I saw a similar version of this in Germany a few years ago:
A left-leaning party has won a surprise victory in Alberta, one of Canada's most conservative provinces.
The New Democratic Party (NDP) ended the Progressive Conservatives' (PC) 44-year rule of the province.
Political observers were stunned by the result, with one commentator saying: "Pigs do fly".
Alberta's Premier Jim Prentice, a former member of Tory Prime Minister Stephen Harper's cabinet, said he was stepping down from political life.
He only became premier in September, and called the snap election in April to seek a mandate after bringing in a tough tax-raising budget.
The NDP, which has never held more than 16 seats in the 87-seat legislature, looks set to win about 55 seats.
Granted, this is a regional Canadian development that has more to do with how that province has been governed, but there has always been a secessionist movement in Western Canada. The ultra-conservative mindset (think Idaho or Wyoming) of that region appears to be changing.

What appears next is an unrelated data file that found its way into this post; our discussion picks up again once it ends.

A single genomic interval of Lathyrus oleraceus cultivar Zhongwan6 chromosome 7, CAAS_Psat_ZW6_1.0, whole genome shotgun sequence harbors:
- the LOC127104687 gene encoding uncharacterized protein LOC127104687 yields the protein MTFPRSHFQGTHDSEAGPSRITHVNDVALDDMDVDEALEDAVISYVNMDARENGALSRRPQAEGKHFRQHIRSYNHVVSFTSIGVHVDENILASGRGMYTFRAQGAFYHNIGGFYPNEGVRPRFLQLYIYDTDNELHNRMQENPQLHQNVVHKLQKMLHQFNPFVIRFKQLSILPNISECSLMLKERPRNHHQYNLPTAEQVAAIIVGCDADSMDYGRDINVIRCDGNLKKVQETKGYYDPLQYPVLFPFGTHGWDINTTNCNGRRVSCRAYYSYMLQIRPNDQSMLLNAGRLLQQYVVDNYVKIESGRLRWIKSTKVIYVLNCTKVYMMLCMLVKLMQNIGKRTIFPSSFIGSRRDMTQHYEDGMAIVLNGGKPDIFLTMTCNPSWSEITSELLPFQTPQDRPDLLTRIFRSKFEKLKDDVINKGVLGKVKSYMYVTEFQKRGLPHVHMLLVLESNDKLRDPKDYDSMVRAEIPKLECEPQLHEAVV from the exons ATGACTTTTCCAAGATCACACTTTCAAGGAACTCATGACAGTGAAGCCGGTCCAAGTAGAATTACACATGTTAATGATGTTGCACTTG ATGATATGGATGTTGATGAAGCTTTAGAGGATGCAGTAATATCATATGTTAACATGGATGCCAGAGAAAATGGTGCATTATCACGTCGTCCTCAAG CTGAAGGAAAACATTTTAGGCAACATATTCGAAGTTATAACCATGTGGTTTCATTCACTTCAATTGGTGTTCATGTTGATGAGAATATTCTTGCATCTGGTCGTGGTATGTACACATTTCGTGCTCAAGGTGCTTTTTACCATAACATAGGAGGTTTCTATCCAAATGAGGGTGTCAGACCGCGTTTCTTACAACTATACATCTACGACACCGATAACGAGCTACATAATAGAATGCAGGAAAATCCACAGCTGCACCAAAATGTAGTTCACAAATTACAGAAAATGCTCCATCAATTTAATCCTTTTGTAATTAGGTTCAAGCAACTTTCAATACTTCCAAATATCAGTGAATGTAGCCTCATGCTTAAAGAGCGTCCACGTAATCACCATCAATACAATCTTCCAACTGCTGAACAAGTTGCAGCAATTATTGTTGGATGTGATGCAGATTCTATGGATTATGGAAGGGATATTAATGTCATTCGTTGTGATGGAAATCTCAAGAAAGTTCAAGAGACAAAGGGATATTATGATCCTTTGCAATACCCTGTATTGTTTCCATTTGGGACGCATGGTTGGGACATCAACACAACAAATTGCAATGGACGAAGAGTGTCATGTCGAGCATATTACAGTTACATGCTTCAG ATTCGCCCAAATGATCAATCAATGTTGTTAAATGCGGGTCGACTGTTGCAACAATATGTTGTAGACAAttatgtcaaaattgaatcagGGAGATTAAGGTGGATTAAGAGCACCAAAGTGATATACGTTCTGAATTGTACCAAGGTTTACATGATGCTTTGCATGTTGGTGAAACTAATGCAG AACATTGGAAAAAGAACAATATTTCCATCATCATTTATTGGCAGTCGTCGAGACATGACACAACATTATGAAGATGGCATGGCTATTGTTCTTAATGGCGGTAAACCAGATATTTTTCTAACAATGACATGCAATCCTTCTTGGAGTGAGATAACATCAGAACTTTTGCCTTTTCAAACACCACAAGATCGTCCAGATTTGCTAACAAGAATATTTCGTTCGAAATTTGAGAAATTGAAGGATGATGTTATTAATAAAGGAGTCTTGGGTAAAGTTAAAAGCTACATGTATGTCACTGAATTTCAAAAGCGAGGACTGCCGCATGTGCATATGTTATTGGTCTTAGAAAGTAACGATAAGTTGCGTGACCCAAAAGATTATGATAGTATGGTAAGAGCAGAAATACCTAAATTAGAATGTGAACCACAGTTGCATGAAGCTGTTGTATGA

In Germany, the "greens" took over Baden-Württemberg and raised taxes after they closed a nuclear power plant outside of Heilbronn. There, people just shrugged and dealt with it. Democracy being what it is, I can't help but wonder what would happen if a bunch of Republicans were thrown out of office. The move to take away the legitimacy of their defeat would be played out in the media, no doubt.
As long as environmentalism remains a "liberal" concept, you could see the rise of politicians who are on the right side of those issues. Why there isn't a rabid environmental movement in Oklahoma or West Virginia right now is beyond comprehension. If there was ever a need for "green" politics, those are the states where it should flourish.